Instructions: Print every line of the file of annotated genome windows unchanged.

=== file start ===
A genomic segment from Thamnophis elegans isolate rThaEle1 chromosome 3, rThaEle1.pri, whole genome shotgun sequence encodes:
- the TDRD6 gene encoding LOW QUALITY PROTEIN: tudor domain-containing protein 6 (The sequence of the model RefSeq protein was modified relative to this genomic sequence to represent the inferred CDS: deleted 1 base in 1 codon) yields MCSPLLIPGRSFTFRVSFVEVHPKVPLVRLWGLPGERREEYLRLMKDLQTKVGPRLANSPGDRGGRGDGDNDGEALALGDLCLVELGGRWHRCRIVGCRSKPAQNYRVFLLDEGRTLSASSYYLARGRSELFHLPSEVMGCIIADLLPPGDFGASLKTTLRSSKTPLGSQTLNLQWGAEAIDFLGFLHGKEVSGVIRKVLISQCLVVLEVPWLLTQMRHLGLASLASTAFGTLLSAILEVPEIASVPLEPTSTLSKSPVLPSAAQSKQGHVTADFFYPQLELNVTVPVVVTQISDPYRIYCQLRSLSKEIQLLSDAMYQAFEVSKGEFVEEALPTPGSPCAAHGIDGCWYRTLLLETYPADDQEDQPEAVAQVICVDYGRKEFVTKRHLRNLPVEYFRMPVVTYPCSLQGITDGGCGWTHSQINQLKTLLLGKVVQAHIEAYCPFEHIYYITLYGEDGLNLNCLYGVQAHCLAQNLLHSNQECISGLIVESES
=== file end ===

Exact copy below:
A genomic segment from Thamnophis elegans isolate rThaEle1 chromosome 3, rThaEle1.pri, whole genome shotgun sequence encodes:
- the TDRD6 gene encoding LOW QUALITY PROTEIN: tudor domain-containing protein 6 (The sequence of the model RefSeq protein was modified relative to this genomic sequence to represent the inferred CDS: deleted 1 base in 1 codon) yields MCSPLLIPGRSFTFRVSFVEVHPKVPLVRLWGLPGERREEYLRLMKDLQTKVGPRLANSPGDRGGRGDGDNDGEALALGDLCLVELGGRWHRCRIVGCRSKPAQNYRVFLLDEGRTLSASSYYLARGRSELFHLPSEVMGCIIADLLPPGDFGASLKTTLRSSKTPLGSQTLNLQWGAEAIDFLGFLHGKEVSGVIRKVLISQCLVVLEVPWLLTQMRHLGLASLASTAFGTLLSAILEVPEIASVPLEPTSTLSKSPVLPSAAQSKQGHVTADFFYPQLELNVTVPVVVTQISDPYRIYCQLRSLSKEIQLLSDAMYQAFEVSKGEFVEEALPTPGSPCAAHGIDGCWYRTLLLETYPADDQEDQPEAVAQVICVDYGRKEFVTKRHLRNLPVEYFRMPVVTYPCSLQGITDGGCGWTHSQINQLKTLLLGKVVQAHIEAYCPFEHIYYITLYGEDGLNLNCLYGVQAHCLAQNLLHSNQECISGLIVESES